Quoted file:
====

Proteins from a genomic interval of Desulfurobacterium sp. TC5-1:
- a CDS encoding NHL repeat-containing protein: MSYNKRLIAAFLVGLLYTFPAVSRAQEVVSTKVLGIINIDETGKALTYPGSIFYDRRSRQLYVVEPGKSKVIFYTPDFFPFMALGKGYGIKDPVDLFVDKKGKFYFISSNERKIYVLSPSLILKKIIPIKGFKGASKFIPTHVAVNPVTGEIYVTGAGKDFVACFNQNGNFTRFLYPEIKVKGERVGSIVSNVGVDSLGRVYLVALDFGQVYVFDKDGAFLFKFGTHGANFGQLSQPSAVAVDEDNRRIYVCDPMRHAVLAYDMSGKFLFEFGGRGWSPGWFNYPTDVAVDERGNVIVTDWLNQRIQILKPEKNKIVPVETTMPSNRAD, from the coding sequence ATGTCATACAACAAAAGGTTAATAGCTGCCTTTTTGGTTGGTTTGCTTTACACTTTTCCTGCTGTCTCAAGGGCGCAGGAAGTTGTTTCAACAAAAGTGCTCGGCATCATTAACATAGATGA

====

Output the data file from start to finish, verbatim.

Proteins from a genomic interval of Desulfurobacterium sp. TC5-1:
- a CDS encoding NHL repeat-containing protein: MSYNKRLIAAFLVGLLYTFPAVSRAQEVVSTKVLGIINIDETGKALTYPGSIFYDRRSRQLYVVEPGKSKVIFYTPDFFPFMALGKGYGIKDPVDLFVDKKGKFYFISSNERKIYVLSPSLILKKIIPIKGFKGASKFIPTHVAVNPVTGEIYVTGAGKDFVACFNQNGNFTRFLYPEIKVKGERVGSIVSNVGVDSLGRVYLVALDFGQVYVFDKDGAFLFKFGTHGANFGQLSQPSAVAVDEDNRRIYVCDPMRHAVLAYDMSGKFLFEFGGRGWSPGWFNYPTDVAVDERGNVIVTDWLNQRIQILKPEKNKIVPVETTMPSNRAD, from the coding sequence ATGTCATACAACAAAAGGTTAATAGCTGCCTTTTTGGTTGGTTTGCTTTACACTTTTCCTGCTGTCTCAAGGGCGCAGGAAGTTGTTTCAACAAAAGTGCTCGGCATCATTAACATAGATGA